Multiple sources tell Private Jet Card Comparisons that Vista Global, Flexjet parent Directional Aviation and possibly other parties have been in acquisition discussions to buy Jet Edge

Jet Edge, Vista Global decline comment; Flexjet says, “We have no interest in acquiring Jet Edge.”

Multiple sources tell Private Jet Card Comparisons both Vista Global Holding and Flexjet, Sentient Jet parent Directional Aviation have been in discussions to acquire Jet Edge, the seventh-largest Part 135 charter operator in the U.S., in what would be the heated industry’s latest deal.

On February 3, rival Wheels Up made its fifth operator acquisition since June 2019, buying Alante Air Charter. Last month, it announced a deal to acquire U.K.-broker Air Partner.

Since its September 2018 acquisition of XOJet, Dubai-based Vista Global Holding has added Red Wing Aviation and Talon Air. It also acquired brokers Jet Smarter and Apollo Jets.

Earlier in January, Private Jet Services Group parent Elevate Holdings snapped up Keystone Aviation, saying it would be “the first of many.”

Directional has made several small acquisitions of broker and fixed-wing operators in Europe. It also bought two helicopter operators and ordered 200 eVTOLs as part of a last-mile strategy. It continues expanding its jet fleet organically, ramping up with new aircraft deliveries for its Flexjet unit.

Read: Catalog of Mergers, Acquisitions, Launches, IPOs, Capital Raises and Bankruptcies by Private Jet Charter and Fractional Operators

Jet Edge itself has been making deals. It bought Jet Select in January 2020 and has been funding expansion via KKR.

Chasing NetJets

Vista will own stakes in four of the 17 largest U.S. private jet charter operators if it wins the deal.

According to just-released North American data from Argus TraqPak, XOJet last year ranked third by flight hours behind Wheels Up and NetJets’ charter arm, Executive Jet Management.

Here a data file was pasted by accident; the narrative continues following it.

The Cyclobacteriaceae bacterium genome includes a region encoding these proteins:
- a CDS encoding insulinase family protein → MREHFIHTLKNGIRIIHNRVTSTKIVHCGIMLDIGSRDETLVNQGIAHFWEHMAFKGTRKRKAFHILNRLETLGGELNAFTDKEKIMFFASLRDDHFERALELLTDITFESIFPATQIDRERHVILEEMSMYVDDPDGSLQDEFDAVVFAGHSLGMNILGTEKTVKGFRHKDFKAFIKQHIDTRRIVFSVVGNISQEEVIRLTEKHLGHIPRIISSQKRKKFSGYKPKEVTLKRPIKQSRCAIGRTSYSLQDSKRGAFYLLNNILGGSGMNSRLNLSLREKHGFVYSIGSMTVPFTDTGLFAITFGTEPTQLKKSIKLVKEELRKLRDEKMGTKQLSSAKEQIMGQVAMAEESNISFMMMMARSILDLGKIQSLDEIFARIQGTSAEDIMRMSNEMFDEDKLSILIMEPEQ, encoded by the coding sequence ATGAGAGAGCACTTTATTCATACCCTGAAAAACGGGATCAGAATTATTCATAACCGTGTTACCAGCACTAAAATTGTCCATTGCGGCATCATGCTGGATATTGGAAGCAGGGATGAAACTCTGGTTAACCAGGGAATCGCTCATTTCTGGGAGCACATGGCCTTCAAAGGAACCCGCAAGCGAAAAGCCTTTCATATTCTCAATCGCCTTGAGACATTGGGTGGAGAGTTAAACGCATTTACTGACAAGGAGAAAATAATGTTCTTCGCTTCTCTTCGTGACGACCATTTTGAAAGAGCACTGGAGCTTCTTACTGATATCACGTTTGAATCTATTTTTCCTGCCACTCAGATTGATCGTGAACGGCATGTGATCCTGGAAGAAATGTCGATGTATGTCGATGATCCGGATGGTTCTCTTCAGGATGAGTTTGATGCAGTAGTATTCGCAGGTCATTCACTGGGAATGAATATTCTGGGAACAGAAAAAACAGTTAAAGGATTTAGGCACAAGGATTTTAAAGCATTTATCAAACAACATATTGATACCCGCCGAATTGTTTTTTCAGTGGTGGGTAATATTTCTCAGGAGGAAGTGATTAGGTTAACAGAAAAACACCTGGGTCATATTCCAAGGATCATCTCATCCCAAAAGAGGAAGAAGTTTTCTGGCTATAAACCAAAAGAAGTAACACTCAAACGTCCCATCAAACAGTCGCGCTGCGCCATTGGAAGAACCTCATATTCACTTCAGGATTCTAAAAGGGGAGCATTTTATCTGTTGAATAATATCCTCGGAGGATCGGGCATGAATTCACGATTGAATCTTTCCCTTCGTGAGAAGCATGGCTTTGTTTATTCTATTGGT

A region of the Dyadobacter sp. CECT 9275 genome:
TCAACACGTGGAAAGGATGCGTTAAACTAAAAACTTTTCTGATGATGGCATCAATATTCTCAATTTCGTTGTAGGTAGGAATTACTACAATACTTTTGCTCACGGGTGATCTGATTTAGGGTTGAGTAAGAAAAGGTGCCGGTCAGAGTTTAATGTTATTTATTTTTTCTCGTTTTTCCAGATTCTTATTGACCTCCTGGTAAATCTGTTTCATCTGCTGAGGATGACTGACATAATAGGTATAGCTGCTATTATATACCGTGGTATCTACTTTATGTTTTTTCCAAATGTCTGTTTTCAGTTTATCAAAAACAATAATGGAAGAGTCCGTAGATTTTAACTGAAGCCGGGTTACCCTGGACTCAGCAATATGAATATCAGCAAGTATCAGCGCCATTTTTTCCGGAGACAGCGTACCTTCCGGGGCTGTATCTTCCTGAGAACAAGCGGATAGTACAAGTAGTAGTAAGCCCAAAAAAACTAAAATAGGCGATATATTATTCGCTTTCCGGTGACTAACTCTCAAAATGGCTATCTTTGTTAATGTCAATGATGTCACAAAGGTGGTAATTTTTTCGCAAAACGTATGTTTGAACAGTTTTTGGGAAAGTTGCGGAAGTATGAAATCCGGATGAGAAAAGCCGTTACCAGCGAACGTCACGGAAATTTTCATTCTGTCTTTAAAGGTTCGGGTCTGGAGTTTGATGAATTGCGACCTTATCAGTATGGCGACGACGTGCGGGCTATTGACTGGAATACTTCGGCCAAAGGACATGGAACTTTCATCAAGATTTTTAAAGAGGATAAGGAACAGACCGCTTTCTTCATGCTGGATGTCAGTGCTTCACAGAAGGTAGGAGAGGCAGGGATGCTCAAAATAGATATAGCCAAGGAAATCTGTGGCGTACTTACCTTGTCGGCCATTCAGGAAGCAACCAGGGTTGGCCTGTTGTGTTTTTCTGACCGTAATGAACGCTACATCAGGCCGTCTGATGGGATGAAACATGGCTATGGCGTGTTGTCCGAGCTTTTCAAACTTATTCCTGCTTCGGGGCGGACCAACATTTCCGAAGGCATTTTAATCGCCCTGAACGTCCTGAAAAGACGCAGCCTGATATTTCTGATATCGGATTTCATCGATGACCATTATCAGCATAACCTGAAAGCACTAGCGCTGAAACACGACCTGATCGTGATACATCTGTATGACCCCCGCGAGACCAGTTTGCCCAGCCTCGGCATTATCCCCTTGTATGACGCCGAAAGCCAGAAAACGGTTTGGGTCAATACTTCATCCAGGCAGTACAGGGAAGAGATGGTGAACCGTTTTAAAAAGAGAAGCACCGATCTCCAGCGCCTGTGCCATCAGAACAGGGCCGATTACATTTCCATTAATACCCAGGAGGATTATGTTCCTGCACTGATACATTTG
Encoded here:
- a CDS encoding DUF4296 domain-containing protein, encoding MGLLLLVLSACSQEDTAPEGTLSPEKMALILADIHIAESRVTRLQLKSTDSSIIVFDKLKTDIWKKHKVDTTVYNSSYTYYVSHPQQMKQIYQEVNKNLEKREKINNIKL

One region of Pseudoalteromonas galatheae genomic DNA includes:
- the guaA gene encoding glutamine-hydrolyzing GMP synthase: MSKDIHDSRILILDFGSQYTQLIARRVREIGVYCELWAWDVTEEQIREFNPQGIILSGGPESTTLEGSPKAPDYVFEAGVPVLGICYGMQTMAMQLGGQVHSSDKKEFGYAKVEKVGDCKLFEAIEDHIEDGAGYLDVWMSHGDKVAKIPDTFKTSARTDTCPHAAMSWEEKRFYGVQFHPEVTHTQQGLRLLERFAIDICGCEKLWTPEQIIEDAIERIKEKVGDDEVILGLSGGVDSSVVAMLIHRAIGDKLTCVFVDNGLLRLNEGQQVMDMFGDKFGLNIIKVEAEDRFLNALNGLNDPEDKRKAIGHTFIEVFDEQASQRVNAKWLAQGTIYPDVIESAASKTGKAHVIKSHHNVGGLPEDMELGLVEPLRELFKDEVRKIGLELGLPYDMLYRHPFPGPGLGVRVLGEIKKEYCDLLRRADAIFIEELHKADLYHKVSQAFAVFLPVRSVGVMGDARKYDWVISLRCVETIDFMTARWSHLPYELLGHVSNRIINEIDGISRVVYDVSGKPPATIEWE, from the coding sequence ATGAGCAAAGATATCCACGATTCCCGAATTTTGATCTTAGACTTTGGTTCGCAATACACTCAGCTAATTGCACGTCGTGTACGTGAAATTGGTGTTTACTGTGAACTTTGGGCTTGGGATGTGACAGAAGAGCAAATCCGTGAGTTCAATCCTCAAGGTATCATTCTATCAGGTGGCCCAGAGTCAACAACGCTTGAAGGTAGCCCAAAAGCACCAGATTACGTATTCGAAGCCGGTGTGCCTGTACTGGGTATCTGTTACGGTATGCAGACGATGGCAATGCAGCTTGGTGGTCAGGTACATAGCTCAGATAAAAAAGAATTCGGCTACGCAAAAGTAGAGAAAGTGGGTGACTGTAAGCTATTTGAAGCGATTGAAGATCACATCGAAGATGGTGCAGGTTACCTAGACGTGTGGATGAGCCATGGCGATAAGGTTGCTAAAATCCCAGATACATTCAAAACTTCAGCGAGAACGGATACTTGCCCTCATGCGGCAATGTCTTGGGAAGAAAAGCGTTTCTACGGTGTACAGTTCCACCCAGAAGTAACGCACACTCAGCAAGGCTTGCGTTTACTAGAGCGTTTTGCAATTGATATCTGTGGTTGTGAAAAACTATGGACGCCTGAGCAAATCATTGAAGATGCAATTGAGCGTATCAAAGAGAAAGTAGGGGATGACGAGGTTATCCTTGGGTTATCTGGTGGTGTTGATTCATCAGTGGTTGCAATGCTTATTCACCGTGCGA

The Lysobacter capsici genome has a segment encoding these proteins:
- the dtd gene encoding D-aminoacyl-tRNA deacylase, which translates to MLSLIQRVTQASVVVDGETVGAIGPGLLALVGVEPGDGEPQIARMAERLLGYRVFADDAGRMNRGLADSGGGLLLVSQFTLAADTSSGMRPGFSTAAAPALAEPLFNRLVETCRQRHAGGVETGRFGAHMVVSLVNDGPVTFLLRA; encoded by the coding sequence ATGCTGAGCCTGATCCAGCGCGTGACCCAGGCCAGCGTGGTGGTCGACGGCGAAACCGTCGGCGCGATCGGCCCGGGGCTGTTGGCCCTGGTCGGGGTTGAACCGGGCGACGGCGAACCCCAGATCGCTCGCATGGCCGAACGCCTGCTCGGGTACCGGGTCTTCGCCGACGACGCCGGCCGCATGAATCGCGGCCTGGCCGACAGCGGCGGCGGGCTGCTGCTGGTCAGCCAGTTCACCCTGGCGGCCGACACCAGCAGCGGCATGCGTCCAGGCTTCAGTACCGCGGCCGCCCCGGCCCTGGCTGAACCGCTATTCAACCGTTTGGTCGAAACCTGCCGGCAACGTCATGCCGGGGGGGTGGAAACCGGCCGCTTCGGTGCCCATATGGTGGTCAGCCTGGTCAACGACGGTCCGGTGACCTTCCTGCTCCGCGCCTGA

Jet Edge was ranked seventh, having moved up two spots on 68% growth of flight hours.

Red Wing Aviation was ranked 11th, while Talon Air placed 17th.

Collectively, Vista operators were already in the second spot with 79,223 hours. Jet Edge’s 32,403 hours would move Vista Global closer to Wheels Up at 166,805.

Read: 25 Biggest Charter Operators in 2021 Ranked and 2021’s Largest Fractional Operators Ranked

Still, NetJets and EJM flew a combined 541,125 hours last year, three times more than second-place Flexjet. Directional Aviation’s fractional operator clocked 178,053 hours on North American departures, according to Argus.

Jet Edge in the News

Jet Edge has been in the news frequently since last June when it announced a $150 million line of credit from KKR.

Last month it said additional investments from KKR had reached $265 million.

After adding 27 super mid and large-cabin jets last year, Jet Edge said it would use the extra monies to add 20 more jets by midyear. Its resulting fleet size would then grow to 95 aircraft.

Last Fall, Jet Edge announced it had generated over $100 million in deposits for its new Reserve jet card program. More recently, it expanded its fixed-rate pricing, and it also revealed plans to add guaranteed availability.

One source said Jet Edge is looking for as much as $1 billion in an acquisition.

What’s next?

A deal would grow Vista and Directional’s fleets to around 300 aircraft.

That includes 23 new Global 7500s and Challenger 350s Vista is adding for its VistaJet unit. It has been buying and refurbishing used light and midsize jets to grow the Red Wing fleet. Prior to acquiring XOJet three-and-a-half years ago, Vista had around 70 aircraft, mainly in Europe and Asia. Jet Edge’s fleet is exclusively U.S.-based.

In addition to increasing its position in private aviation’s biggest market, the deal would make Vista Global an even bigger force in direct-to-consumer business. It could also impact smaller charter brokers.

After being bought by Vista and Wheels Up, independent brokers say fleets of the acquired operators were prioritized for the jet card and membership customers of their new parents.